Robertson Davies (1913–1995) was born and raised in Ontario, and was educated at a variety of schools, including Upper Canada College, Queen’s University, and Balliol College, Oxford. He had three successive careers: as an actor with the Old Vic Company in England; as publisher of the Peterborough Examiner; and as university professor and first Master of Massey College at the University of Toronto, from which he retired in 1981 with the title of Master Emeritus.He was one of Canada’s most distinguished men of letters, with several volumes of plays and collections of essays, speeches, and belles lettres to his credit. As a novelist, he gained worldwide fame for his three trilogies: The Salterton Trilogy, The Deptford Trilogy, and The Cornish Trilogy, and for later novels Murther and Walking Spirits and The Cunning Man.His career was marked by many honors: He was the first Canadian to be made an Honorary Member of the American Academy of Arts and Letters, he was a Companion of the Order of Canada, and he received honorary degrees from twenty-six American, Canadian, and British universities.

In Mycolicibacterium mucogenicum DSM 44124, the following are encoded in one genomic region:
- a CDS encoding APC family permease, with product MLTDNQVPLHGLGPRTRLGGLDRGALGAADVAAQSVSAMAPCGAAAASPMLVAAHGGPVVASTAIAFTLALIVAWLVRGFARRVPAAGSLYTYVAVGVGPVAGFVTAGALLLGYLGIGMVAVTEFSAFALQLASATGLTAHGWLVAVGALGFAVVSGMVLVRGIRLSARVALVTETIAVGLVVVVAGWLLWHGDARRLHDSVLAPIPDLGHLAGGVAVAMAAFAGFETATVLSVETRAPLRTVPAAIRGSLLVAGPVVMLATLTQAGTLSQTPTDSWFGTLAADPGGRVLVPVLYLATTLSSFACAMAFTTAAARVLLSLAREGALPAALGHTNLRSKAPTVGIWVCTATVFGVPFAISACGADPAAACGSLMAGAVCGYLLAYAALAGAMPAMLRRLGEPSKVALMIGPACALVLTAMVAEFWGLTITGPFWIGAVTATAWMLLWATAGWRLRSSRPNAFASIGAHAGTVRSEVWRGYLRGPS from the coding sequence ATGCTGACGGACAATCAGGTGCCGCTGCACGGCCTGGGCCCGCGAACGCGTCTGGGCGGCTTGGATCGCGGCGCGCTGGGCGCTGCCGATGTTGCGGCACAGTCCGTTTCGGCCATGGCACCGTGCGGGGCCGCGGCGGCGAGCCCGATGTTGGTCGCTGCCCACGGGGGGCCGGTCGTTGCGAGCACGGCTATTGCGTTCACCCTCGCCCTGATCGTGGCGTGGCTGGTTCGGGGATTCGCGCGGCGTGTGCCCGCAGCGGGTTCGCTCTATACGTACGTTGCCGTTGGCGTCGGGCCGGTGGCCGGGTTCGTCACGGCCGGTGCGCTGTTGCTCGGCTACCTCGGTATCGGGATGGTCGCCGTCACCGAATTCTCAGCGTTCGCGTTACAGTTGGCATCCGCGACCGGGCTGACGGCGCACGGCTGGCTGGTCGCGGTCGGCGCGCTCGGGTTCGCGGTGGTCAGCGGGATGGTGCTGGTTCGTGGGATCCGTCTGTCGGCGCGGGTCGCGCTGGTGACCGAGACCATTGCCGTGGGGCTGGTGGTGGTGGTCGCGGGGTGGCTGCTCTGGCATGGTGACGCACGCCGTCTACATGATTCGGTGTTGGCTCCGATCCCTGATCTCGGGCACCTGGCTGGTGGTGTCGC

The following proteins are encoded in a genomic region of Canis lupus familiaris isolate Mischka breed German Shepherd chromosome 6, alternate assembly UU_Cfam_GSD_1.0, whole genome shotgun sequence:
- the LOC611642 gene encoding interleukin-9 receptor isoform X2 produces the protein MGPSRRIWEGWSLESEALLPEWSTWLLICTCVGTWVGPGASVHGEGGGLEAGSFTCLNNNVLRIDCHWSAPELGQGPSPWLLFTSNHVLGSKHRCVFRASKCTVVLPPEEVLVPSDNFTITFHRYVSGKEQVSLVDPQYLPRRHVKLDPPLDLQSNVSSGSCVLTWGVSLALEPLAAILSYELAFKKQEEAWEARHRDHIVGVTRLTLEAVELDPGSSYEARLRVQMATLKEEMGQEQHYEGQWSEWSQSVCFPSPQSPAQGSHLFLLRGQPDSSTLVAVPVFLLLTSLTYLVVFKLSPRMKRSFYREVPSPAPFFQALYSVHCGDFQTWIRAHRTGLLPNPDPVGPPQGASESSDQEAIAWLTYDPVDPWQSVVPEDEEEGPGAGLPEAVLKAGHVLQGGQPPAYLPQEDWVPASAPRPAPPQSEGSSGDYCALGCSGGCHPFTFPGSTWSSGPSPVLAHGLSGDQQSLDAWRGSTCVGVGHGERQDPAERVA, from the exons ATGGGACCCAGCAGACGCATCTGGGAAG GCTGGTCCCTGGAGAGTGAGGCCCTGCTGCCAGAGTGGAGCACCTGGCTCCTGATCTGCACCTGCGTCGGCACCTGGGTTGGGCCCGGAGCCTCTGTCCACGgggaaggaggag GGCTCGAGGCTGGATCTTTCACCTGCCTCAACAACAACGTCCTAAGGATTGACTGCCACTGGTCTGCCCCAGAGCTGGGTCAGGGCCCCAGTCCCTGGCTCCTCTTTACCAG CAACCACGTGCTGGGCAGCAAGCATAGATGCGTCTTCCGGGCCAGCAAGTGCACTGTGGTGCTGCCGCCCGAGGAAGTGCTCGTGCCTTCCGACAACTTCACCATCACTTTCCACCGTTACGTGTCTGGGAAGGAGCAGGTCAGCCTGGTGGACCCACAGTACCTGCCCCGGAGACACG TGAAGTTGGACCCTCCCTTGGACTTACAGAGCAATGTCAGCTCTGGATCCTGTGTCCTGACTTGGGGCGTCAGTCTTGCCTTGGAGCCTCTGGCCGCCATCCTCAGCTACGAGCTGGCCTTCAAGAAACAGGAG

Robertson Davies first hit upon the notion of writing ghost stories when he joined the University of Toronto’s as the first Master of Massey College. Wishing to provide entertainment at the College’s Gaudy Night, the annual Christmas party, Professor Davies created a "spooky story," which he read aloud to the gathering. That story, "Revelation from a Smoky Fire," is the first in this wonderful, haunting collection. A tradition quickly became established and, for eighteen years, Davies delighted and amused the Gaudy Night guests with his tales of the supernatural. Here, gathered together in one volume, are those eighteen stories, just as Davies first read them.
Baroque and deliciously funny, this third book in The Cornish Trilogy shows Robertson Davies at his very considerable best.There is an important decision to be made. The Cornish Foundation is thriving under the directorship of Arthur Cornish when Arthur and his beguiling wife, Maria Theotoky, decide to undertake a project worthy of Francis Cornish—connoisseur, collector, and notable eccentric—whose vast fortune endows the Foundation. The grumpy, grimy, extraordinarily talented music student Hulda Schnakenburg is commissioned to complete E.T.A. Hoffmann’s unfinished opera Arthur of Britain, or The Magnanimous Cuckold; and the scholarly priest Simon Darcourt finds himself charged with writing the libretto.Complications both practical and emotional arise: the gypsy in Maria’s blood rises with a vengeance; Darcourt stoops to petty crime; and various others indulge in perjury, blackmail, and other unsavory pursuits. Hoffmann’s dictum, "the lyre of Orpheus opens the door of the underworld," seems to be all too true—especially when the long-hidden secrets of Francis Cornish himself are finally revealed.
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